It's a calling. Any notion of kudos goes out the window with all of the wannabes when they realise how impossible the fight is to win. Even if you meet the most successful screenwriters in the world, they will tell you that they are the most unappreciated, unvalued and despised members of any production. The director resents the writer for the sin of original conception (which denies them the title of auteur), the producer hates them for being the creative Jiminy Cricket constantly reminding them that their commercial agenda is crass and the audience have only the vaguest notion of who they are and where they really fit in.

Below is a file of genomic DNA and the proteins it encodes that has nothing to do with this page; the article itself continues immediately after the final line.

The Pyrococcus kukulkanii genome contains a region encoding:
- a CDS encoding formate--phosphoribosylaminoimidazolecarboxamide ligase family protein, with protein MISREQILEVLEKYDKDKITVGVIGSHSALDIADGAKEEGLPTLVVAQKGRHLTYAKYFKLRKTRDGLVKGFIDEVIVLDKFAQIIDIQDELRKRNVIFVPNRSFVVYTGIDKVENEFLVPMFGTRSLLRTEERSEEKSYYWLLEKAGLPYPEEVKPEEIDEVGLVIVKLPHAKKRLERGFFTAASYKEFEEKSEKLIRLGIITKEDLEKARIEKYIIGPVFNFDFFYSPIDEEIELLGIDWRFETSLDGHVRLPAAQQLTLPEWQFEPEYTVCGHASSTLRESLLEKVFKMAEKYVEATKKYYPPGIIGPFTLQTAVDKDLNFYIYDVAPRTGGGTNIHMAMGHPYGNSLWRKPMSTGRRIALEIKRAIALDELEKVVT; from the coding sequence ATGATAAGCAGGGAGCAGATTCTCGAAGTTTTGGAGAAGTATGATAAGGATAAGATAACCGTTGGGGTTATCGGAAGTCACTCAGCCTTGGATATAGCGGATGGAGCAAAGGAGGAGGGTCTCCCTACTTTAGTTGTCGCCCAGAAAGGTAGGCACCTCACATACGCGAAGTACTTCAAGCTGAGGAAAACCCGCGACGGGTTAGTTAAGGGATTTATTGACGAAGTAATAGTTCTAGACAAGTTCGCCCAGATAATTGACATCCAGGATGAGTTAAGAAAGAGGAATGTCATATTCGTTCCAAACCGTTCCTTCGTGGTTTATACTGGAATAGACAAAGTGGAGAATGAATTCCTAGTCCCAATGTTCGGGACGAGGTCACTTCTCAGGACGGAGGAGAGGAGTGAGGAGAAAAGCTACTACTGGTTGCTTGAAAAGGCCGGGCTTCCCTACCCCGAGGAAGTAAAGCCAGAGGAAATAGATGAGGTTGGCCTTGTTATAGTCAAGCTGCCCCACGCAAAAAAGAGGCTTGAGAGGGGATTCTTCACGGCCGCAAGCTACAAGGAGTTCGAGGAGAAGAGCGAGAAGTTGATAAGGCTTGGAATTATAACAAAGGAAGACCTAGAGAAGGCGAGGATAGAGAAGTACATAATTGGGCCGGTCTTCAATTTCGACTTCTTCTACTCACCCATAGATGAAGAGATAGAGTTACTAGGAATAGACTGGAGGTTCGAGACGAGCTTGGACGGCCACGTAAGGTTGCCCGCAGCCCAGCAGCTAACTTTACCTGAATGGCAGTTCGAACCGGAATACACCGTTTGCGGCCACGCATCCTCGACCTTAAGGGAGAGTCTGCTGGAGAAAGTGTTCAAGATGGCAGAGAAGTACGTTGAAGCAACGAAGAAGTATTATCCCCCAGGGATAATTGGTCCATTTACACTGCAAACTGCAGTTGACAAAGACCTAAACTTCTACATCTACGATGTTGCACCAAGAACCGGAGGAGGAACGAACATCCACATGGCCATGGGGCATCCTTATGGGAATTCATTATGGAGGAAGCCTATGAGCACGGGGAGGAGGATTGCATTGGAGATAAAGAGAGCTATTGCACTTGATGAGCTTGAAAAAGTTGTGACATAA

I wasn't man enough to make it to the mountain top. Maybe I wasn't stupid enough. Maybe I was clever and, now as a teacher, represent those geniuses who made their fortune in the gold rush not by trying to find gold but by selling tools to the prospectors. Except I've never made a fortune from it. And I'm really not that cynical. I see it now as my job to arm aspiring screenwriters for the battle. To educate them and open their eyes and get them on the right path with honesty and support rather than profit from their foolish dreams and provide them with mere motivational hyperbole which will see them weeks later considering themselves an even bigger failure for not having 'made it' despite being given a surefire 5-step formula to producing 'screenplays that sell'